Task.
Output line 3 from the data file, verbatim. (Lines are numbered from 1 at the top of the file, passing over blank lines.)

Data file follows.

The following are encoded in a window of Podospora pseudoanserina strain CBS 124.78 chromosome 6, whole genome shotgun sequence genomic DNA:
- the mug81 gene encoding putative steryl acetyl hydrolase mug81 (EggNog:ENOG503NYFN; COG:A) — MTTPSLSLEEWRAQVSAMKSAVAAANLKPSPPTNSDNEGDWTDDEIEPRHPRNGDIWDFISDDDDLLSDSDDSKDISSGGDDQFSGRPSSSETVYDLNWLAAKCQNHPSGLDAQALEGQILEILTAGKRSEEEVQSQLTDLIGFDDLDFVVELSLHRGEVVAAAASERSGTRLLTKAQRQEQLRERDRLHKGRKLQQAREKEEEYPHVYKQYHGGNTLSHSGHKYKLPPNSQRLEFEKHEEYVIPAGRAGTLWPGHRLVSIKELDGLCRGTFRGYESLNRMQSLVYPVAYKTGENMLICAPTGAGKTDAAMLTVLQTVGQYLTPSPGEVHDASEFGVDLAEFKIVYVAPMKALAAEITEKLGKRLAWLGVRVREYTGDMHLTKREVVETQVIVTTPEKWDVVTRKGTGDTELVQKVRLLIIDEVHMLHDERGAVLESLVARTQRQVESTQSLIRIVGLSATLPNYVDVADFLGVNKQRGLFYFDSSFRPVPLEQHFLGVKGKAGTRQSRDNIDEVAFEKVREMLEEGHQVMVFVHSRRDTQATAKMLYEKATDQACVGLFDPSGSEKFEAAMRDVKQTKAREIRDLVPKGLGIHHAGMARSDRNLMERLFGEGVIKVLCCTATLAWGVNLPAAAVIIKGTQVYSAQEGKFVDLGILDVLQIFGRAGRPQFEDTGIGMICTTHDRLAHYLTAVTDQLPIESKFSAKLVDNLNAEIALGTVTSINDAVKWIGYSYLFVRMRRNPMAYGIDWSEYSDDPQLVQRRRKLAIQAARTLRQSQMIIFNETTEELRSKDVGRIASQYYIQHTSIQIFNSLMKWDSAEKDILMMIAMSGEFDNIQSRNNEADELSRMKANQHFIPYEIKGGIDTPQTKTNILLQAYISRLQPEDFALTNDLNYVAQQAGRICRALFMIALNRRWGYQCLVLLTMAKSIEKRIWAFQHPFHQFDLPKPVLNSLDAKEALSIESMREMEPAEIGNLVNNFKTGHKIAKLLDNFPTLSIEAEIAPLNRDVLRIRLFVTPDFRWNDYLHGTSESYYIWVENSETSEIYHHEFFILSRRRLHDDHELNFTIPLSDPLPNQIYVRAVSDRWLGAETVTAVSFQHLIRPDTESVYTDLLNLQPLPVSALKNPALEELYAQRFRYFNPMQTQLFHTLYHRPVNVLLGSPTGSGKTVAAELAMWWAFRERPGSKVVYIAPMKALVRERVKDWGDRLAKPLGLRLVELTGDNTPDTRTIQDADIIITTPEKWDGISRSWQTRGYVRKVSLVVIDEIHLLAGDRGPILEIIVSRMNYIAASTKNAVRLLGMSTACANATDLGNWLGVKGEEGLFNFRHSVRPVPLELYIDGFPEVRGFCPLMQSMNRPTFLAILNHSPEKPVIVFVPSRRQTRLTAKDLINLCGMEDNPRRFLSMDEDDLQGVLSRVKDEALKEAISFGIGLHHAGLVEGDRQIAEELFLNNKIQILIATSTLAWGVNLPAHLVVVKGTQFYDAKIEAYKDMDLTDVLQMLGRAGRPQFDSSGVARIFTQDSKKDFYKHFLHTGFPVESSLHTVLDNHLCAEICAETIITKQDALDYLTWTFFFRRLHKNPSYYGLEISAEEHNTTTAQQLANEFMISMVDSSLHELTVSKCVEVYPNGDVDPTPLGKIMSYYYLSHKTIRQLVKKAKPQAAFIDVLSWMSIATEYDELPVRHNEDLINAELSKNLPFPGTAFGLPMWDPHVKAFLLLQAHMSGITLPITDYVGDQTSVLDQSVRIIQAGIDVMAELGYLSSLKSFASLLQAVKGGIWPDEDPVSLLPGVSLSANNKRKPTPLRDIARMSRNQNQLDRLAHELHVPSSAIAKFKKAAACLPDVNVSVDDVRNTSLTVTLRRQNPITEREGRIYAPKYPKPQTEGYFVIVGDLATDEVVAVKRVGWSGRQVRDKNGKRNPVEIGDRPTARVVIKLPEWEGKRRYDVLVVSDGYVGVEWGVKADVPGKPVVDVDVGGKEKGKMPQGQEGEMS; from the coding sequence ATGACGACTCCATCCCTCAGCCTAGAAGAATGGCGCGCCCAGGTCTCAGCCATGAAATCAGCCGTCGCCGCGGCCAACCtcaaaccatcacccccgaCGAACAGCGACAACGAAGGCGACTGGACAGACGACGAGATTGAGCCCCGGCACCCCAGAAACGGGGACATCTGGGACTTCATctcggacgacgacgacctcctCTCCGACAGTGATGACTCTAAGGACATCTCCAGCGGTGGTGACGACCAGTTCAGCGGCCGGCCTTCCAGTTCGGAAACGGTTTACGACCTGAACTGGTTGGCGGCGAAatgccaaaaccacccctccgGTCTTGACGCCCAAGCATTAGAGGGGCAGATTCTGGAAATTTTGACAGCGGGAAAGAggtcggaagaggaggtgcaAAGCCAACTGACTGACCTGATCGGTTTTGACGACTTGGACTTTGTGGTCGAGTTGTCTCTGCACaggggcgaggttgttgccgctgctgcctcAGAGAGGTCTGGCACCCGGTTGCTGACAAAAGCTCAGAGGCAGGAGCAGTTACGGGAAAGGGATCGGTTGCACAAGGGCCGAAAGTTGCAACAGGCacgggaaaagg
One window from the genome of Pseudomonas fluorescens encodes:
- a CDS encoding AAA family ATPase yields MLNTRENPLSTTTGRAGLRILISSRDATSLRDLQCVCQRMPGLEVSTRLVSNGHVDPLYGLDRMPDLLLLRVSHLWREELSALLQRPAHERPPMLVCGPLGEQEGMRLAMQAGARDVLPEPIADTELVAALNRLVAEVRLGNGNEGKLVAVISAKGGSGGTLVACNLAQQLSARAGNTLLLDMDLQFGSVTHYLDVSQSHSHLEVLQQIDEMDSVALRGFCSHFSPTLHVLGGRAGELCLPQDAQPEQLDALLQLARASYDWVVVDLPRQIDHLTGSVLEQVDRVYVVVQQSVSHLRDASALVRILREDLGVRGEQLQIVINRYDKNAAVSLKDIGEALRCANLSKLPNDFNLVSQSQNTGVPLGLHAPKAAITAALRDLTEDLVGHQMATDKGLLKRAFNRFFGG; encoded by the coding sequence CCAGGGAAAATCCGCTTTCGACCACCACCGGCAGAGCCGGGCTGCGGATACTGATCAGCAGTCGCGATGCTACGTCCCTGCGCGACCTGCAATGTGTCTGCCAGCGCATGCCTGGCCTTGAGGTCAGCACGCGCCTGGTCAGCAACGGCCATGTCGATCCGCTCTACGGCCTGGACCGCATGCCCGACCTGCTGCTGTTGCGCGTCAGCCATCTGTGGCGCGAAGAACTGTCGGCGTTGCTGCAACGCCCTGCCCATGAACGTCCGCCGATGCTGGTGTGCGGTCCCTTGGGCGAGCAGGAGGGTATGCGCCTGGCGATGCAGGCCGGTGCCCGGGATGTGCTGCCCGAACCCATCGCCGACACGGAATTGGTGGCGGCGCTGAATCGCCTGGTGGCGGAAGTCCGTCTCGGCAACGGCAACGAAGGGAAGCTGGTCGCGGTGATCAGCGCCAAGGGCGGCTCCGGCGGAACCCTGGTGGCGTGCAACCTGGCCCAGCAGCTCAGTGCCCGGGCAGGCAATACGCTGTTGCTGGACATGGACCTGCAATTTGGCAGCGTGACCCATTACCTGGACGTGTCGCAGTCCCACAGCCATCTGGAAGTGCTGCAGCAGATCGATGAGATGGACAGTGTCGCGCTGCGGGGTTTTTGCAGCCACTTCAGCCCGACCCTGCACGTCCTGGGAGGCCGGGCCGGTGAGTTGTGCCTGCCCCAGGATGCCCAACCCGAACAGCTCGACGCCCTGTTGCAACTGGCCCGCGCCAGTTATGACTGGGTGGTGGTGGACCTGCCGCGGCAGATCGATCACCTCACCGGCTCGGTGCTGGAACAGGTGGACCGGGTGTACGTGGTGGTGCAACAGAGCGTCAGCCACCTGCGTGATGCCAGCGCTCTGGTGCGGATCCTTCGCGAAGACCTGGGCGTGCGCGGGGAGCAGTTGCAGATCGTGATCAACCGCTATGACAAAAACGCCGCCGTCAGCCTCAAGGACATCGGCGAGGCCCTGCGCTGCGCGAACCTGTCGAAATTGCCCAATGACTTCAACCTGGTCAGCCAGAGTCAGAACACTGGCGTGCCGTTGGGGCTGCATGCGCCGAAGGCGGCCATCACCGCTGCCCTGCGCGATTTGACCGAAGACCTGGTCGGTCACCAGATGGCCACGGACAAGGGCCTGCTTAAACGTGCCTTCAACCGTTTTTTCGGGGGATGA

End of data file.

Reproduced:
One window from the genome of Pseudomonas fluorescens encodes: